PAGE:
Highlights of 2024 Cost of Living Adjustments (COLA)

Inflation for everyday goods continues to affect households. While the Consumer Price Index subsided from its painfully high levels a year ago, it still increased by nearly 4% year over year.1

In stride, the Internal Revenue Service released its 2024 cost-of-living adjustments (COLA). The Social Security Administration also released their 2024 COLA numbers, showing an increase in payments.

Here is a snapshot of the latest figures.

Social Security COLA

The 2024 COLA for Social Security will rise 3.2% for most recipients beginning in January 2024.2 This is still a relatively substantial increase compared to most adjustments from the last decade, but pales in comparison to the 8.7% increase in 2023 and 5.9% increase in 2022.2

While some of these increases sound impressive, in the end, the average monthly benefit for all retired workers will increase by only $59 per month to $1,907 ($22,884 per year) in 2024. Chances are, most retirees would agree that their actual cost of living increases far exceeded that adjustment.3

The maximum Social Security taxable wage increased from $160,200 in 2023 to $168,600 in 2024. One credit is earned toward benefit eligibility, up to four in a calendar year, with each $1,730 in earnings per credit up to four in a calendar year.3

Those claiming benefits before "full" retirement age while still working will see their earnings test limit increase to $22,320, after which one dollar in benefits will be withheld for every two in earnings. Similarly, the earnings test limit will increase to $59,520 for people who reach “full” retirement age in 2024,3 above which one dollar of benefits will be withheld for every three dollars earned over the limit.4

Increased 2024 retirement contribution limits

Contribution limits for employee participants in 401(k), 403(b), most 457 plans and the federal government's Thrift Savings Plan increase by $500 to $23,000 in 2024. Meanwhile, catch-up contributions for employee participants aged 50 and over remain at $7,500, allowing them to contribute up to a total of $30,500 to their employer-sponsored plan beginning in 2024.4

Traditional and Roth IRA contribution limits increase to $7,000 in 2024, and additional catch-up contribution limits for those age 50 and over remain at $1,000.4

Traditional IRA income limits

Traditional IRA contributions may be tax deductible for those who meet certain criteria. Contributors not covered by a retirement plan at work, and who do not have a spouse with an employer-sponsored plan, may be able to deduct in full up to their contribution limit.4 The following phase-out limits apply to households covered by a workplace retirement plan.

Traditional IRA single filers

For 2024, Single tax filers covered by a workplace retirement plan with Modified Adjusted Gross Income (MAGI) are subject to a deductibility phase-out range between $77,000 and $87,000, a significant jump from the previous range between $73,000 and $83,000.4

Traditional IRA married filing jointly

Married couples who file jointly and are covered by workplace retirement plans also saw their deductibility phase-out range increase for incomes between $123,000 and $143,000. Combined income below $123,000 makes them fully deductible. These limits are up from the previous 2023 phase-out range between $116,000 and $136,000.4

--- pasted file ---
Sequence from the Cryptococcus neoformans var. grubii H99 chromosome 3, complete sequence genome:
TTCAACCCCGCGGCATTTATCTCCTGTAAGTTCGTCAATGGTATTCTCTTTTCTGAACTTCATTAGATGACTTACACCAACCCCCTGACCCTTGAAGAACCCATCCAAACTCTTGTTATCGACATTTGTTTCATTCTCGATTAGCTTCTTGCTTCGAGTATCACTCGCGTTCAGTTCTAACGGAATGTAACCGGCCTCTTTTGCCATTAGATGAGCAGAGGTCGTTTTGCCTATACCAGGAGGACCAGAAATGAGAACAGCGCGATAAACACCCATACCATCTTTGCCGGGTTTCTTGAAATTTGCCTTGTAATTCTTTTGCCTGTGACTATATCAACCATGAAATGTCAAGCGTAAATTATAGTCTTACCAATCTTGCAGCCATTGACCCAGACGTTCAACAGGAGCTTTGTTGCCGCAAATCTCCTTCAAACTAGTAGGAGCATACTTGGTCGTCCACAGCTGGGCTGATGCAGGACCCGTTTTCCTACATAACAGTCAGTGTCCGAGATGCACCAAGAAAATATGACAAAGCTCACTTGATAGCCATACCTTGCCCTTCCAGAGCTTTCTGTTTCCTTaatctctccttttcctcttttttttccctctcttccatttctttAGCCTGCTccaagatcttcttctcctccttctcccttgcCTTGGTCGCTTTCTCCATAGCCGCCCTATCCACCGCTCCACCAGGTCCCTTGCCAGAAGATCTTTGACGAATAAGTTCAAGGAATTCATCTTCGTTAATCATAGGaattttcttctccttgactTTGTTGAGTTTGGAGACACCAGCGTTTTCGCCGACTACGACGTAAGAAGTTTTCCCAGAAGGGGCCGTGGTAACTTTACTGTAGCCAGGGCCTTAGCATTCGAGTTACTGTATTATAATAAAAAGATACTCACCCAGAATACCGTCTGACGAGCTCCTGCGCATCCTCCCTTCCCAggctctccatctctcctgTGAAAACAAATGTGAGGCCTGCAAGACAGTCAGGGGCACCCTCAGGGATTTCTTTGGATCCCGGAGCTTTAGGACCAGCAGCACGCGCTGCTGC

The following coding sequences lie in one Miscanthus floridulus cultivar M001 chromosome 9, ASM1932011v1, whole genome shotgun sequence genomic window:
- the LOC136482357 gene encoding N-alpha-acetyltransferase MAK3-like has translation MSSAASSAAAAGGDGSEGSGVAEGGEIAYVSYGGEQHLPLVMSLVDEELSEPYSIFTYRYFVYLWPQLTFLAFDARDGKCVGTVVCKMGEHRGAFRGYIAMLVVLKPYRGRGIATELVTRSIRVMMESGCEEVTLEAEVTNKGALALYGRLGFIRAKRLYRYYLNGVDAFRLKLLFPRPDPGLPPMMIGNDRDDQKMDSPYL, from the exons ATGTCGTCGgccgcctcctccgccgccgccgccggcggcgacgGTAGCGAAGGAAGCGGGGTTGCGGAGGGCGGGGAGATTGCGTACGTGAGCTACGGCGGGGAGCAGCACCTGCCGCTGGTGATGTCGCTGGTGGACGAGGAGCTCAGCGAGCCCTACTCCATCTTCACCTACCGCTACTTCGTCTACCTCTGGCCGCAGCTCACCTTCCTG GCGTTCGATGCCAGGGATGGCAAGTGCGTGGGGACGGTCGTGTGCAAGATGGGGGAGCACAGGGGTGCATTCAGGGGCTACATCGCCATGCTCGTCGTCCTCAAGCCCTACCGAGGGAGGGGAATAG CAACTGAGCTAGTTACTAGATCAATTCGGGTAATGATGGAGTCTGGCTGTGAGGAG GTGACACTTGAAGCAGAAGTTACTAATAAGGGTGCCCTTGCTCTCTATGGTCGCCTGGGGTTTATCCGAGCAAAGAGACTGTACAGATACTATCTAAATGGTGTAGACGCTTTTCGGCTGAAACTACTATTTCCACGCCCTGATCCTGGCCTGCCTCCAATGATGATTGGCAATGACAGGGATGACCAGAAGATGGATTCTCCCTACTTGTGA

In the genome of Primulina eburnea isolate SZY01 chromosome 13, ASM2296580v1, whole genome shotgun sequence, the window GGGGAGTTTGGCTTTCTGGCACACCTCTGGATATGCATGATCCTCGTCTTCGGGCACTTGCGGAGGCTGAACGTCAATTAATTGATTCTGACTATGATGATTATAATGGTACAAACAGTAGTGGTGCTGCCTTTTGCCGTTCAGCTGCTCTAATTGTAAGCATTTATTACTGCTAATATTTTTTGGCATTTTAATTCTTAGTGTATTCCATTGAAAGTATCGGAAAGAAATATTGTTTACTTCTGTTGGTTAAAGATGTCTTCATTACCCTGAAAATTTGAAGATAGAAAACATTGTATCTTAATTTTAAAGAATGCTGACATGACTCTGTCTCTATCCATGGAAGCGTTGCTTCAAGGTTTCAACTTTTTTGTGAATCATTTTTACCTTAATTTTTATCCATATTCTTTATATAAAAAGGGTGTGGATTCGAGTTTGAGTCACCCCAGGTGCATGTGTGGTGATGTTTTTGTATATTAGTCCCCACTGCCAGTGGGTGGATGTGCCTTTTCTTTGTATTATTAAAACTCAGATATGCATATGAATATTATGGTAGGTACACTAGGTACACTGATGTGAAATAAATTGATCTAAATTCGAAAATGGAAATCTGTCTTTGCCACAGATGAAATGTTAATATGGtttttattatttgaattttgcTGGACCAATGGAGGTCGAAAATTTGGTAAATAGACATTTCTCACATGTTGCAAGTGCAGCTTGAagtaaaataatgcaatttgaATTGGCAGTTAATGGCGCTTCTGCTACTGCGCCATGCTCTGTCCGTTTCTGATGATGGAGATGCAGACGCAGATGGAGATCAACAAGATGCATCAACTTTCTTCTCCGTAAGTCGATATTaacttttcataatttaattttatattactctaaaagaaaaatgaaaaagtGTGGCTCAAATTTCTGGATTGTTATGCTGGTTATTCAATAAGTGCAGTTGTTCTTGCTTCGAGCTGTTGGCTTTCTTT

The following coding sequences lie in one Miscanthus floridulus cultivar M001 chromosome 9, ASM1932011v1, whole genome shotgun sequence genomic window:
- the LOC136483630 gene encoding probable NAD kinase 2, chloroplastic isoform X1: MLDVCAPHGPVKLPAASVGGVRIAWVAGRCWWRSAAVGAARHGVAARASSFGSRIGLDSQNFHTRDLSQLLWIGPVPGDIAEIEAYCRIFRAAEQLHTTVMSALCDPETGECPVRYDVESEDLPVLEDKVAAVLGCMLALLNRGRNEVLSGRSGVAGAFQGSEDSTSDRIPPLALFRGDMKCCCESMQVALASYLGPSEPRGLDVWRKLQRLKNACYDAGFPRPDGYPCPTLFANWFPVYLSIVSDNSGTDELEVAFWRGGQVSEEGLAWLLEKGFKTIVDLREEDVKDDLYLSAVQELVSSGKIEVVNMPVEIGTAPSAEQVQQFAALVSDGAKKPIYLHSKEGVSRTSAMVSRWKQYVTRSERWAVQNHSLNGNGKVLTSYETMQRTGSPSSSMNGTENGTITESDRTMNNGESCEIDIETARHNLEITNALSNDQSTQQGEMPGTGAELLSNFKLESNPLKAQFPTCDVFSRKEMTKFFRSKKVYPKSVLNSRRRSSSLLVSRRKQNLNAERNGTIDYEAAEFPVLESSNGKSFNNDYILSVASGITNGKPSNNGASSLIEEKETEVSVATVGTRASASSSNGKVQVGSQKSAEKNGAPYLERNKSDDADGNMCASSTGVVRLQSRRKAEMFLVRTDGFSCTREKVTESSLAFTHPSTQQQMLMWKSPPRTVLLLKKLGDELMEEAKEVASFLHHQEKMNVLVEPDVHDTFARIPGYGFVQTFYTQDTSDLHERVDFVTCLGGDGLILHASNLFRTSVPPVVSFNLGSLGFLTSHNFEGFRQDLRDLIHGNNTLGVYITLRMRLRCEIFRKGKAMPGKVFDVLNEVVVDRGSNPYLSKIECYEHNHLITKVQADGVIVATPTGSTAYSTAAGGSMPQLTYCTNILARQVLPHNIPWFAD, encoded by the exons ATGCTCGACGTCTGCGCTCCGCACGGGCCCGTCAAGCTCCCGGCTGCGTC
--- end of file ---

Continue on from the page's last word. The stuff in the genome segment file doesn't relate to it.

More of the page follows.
If one spouse is covered by a workplace retirement plan, the non-covered spouse benefits from a higher deductibility phaseout range between $230,000 and $240,000 MAGI, up from $218,000 to $228,000 in 2023.4

Married individuals who have a workplace retirement plan and file separate returns do not benefit from a COLA and the phase-out range remains between $0 and $10,000.4

Roth IRA income limits

Income limits apply to someone’s ability to make contributions to a Roth IRA, and also saw an increase in 2024:

Roth IRA single filers

The contribution phase-out range for single filers and heads of household is between $146,000 and $161,000 for those contributing to a Roth IRA, up from between $138,000 and $153,000 in 2023. Incomes within that range have prorated contribution limits.4

Roth IRA married filing jointly

The phase-out range for Roth IRA contributions of Married Filing Jointly investors increased to between $230,000 and $240,000, up from between $218,000 and $228,000.4

COLA limits for higher earners

The limits mentioned here might make some higher earners feel left out. Small business owners, however, often have numerous employer plans with much higher contribution limits available to them.

A Simplified Employee Pension (SEP) IRA permits an annual percentage of income contribution up to $69,000, associated with maximum SEP-covered compensation up to $345,000 in 2024, a $15,000 increase from 2023. An eligible, highly compensated employee may be provided significant contributions over the years to create a sizable SEP IRA balance.5

Savvy investors can, in a sense, create their own stream of retirement income. by directing funds into products such as annuities with all the risk control and income guarantees their chosen annuity provides.

Just when you think you may have a grasp on the latest tax implications, investment contribution limits or eligibility parameters, things change. That’s why it’s important for your clients to consult a tax professional. During your client meetings, however, you can shed some light on how COLA 2024 limits may impact their retirement strategy using some of the information we’ve provided here.

Marshall Heitzman
Written by: Marshall Heitzman, CFP®, ChFC, FLMI, CPCU, BFA™

Marshall is TruStage's Advanced Planning Expert and has more than 25 years of experience in the insurance and financial services industry. He consults Financial Professionals on advanced retirement planning concepts for retirement and wealth management clients.

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